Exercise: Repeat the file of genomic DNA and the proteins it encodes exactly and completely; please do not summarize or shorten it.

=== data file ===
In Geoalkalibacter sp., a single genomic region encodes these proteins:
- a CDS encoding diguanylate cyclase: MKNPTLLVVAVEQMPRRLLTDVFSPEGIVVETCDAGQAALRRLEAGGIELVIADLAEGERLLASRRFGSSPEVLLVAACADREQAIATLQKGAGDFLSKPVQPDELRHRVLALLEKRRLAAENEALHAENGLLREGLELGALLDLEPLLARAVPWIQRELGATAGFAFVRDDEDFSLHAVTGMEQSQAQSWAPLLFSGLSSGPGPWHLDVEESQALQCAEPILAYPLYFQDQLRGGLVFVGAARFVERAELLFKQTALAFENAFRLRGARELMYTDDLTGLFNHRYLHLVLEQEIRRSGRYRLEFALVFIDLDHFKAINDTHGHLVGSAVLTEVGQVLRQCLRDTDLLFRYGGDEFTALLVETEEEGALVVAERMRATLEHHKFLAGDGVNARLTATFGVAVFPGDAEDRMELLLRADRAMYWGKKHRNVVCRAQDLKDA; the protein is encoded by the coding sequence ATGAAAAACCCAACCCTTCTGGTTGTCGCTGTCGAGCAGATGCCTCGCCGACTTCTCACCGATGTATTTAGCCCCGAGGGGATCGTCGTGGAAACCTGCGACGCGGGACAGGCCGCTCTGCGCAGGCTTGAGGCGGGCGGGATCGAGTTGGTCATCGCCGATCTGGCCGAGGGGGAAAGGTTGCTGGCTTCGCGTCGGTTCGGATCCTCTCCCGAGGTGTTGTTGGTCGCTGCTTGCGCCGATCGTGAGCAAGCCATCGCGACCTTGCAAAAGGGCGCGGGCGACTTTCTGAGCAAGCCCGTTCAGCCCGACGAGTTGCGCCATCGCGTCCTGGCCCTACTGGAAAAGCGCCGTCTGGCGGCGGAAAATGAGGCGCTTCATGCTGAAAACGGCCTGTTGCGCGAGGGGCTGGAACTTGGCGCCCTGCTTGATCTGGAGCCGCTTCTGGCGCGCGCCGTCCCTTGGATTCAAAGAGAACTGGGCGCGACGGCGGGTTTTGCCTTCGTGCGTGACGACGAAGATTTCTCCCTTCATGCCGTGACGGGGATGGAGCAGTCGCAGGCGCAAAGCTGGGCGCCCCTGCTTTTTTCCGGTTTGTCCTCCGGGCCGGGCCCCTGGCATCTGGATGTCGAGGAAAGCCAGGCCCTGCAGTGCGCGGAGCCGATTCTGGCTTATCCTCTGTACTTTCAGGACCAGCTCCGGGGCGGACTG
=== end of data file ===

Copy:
In Geoalkalibacter sp., a single genomic region encodes these proteins:
- a CDS encoding diguanylate cyclase: MKNPTLLVVAVEQMPRRLLTDVFSPEGIVVETCDAGQAALRRLEAGGIELVIADLAEGERLLASRRFGSSPEVLLVAACADREQAIATLQKGAGDFLSKPVQPDELRHRVLALLEKRRLAAENEALHAENGLLREGLELGALLDLEPLLARAVPWIQRELGATAGFAFVRDDEDFSLHAVTGMEQSQAQSWAPLLFSGLSSGPGPWHLDVEESQALQCAEPILAYPLYFQDQLRGGLVFVGAARFVERAELLFKQTALAFENAFRLRGARELMYTDDLTGLFNHRYLHLVLEQEIRRSGRYRLEFALVFIDLDHFKAINDTHGHLVGSAVLTEVGQVLRQCLRDTDLLFRYGGDEFTALLVETEEEGALVVAERMRATLEHHKFLAGDGVNARLTATFGVAVFPGDAEDRMELLLRADRAMYWGKKHRNVVCRAQDLKDA; the protein is encoded by the coding sequence ATGAAAAACCCAACCCTTCTGGTTGTCGCTGTCGAGCAGATGCCTCGCCGACTTCTCACCGATGTATTTAGCCCCGAGGGGATCGTCGTGGAAACCTGCGACGCGGGACAGGCCGCTCTGCGCAGGCTTGAGGCGGGCGGGATCGAGTTGGTCATCGCCGATCTGGCCGAGGGGGAAAGGTTGCTGGCTTCGCGTCGGTTCGGATCCTCTCCCGAGGTGTTGTTGGTCGCTGCTTGCGCCGATCGTGAGCAAGCCATCGCGACCTTGCAAAAGGGCGCGGGCGACTTTCTGAGCAAGCCCGTTCAGCCCGACGAGTTGCGCCATCGCGTCCTGGCCCTACTGGAAAAGCGCCGTCTGGCGGCGGAAAATGAGGCGCTTCATGCTGAAAACGGCCTGTTGCGCGAGGGGCTGGAACTTGGCGCCCTGCTTGATCTGGAGCCGCTTCTGGCGCGCGCCGTCCCTTGGATTCAAAGAGAACTGGGCGCGACGGCGGGTTTTGCCTTCGTGCGTGACGACGAAGATTTCTCCCTTCATGCCGTGACGGGGATGGAGCAGTCGCAGGCGCAAAGCTGGGCGCCCCTGCTTTTTTCCGGTTTGTCCTCCGGGCCGGGCCCCTGGCATCTGGATGTCGAGGAAAGCCAGGCCCTGCAGTGCGCGGAGCCGATTCTGGCTTATCCTCTGTACTTTCAGGACCAGCTCCGGGGCGGACTG